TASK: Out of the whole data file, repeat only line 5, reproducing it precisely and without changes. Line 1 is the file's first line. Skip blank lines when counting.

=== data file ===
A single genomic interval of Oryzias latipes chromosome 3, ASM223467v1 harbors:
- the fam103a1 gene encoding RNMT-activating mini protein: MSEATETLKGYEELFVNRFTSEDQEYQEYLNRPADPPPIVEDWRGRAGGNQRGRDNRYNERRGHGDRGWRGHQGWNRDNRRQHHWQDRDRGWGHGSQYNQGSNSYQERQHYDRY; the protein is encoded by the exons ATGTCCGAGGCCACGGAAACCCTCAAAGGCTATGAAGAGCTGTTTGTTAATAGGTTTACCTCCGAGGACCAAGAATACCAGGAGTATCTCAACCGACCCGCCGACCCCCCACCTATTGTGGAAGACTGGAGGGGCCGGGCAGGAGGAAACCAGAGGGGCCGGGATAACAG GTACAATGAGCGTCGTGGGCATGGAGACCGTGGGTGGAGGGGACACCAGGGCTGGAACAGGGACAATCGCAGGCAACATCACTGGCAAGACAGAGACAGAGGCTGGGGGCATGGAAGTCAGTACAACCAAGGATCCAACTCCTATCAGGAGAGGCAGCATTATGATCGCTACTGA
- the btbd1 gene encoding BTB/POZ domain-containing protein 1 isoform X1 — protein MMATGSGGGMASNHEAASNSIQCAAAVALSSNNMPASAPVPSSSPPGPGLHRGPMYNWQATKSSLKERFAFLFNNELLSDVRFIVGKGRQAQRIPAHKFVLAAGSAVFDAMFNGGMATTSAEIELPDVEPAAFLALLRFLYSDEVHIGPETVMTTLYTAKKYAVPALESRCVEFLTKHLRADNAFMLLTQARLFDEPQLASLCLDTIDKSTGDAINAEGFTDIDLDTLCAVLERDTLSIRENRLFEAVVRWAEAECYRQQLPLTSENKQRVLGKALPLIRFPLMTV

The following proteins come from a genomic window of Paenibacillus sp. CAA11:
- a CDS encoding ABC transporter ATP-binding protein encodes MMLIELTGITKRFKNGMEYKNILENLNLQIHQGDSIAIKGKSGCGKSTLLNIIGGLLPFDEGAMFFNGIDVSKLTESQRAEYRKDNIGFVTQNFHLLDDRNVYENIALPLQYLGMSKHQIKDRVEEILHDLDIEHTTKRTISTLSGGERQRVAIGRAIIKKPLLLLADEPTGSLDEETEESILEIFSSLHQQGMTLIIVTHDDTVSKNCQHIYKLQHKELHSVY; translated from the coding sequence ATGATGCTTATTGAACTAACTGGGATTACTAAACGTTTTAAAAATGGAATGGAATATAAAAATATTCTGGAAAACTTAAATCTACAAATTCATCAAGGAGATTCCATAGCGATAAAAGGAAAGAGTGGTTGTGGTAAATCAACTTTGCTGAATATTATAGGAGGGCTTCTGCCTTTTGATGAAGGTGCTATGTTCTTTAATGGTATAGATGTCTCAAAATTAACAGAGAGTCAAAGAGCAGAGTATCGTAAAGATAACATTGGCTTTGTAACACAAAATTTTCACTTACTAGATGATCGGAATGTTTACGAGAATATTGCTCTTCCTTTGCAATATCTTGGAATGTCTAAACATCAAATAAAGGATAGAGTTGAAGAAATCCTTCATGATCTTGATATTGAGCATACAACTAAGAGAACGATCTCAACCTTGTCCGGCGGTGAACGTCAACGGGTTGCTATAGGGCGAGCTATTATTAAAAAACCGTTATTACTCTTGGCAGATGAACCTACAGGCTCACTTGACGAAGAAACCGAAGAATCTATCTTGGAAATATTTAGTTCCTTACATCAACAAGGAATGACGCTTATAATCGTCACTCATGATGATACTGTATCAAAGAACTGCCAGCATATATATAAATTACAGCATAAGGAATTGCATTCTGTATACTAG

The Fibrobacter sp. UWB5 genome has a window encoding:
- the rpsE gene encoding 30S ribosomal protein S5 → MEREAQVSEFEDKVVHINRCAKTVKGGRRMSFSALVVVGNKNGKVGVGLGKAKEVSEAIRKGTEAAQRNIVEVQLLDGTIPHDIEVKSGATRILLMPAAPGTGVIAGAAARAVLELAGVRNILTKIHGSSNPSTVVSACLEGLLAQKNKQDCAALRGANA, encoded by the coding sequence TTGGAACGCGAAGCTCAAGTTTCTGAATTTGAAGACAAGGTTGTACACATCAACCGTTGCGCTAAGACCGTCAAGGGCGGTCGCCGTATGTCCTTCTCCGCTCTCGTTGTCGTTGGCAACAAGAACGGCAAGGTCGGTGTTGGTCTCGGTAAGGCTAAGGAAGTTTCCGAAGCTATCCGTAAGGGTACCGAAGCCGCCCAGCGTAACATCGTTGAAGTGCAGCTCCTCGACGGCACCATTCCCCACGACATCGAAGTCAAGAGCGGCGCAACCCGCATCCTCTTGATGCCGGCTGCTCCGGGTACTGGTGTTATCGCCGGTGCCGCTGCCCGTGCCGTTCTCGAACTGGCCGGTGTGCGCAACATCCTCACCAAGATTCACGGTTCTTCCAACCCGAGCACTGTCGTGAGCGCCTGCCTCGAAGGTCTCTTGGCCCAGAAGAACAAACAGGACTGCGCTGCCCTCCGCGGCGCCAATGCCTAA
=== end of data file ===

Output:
- a CDS encoding ABC transporter ATP-binding protein encodes MMLIELTGITKRFKNGMEYKNILENLNLQIHQGDSIAIKGKSGCGKSTLLNIIGGLLPFDEGAMFFNGIDVSKLTESQRAEYRKDNIGFVTQNFHLLDDRNVYENIALPLQYLGMSKHQIKDRVEEILHDLDIEHTTKRTISTLSGGERQRVAIGRAIIKKPLLLLADEPTGSLDEETEESILEIFSSLHQQGMTLIIVTHDDTVSKNCQHIYKLQHKELHSVY; translated from the coding sequence ATGATGCTTATTGAACTAACTGGGATTACTAAACGTTTTAAAAATGGAATGGAATATAAAAATATTCTGGAAAACTTAAATCTACAAATTCATCAAGGAGATTCCATAGCGATAAAAGGAAAGAGTGGTTGTGGTAAATCAACTTTGCTGAATATTATAGGAGGGCTTCTGCCTTTTGATGAAGGTGCTATGTTCTTTAATGGTATAGATGTCTCAAAATTAACAGAGAGTCAAAGAGCAGAGTATCGTAAAGATAACATTGGCTTTGTAACACAAAATTTTCACTTACTAGATGATCGGAATGTTTACGAGAATATTGCTCTTCCTTTGCAATATCTTGGAATGTCTAAACATCAAATAAAGGATAGAGTTGAAGAAATCCTTCATGATCTTGATATTGAGCATACAACTAAGAGAACGATCTCAACCTTGTCCGGCGGTGAACGTCAACGGGTTGCTATAGGGCGAGCTATTATTAAAAAACCGTTATTACTCTTGGCAGATGAACCTACAGGCTCACTTGACGAAGAAACCGAAGAATCTATCTTGGAAATATTTAGTTCCTTACATCAACAAGGAATGACGCTTATAATCGTCACTCATGATGATACTGTATCAAAGAACTGCCAGCATATATATAAATTACAGCATAAGGAATTGCATTCTGTATACTAG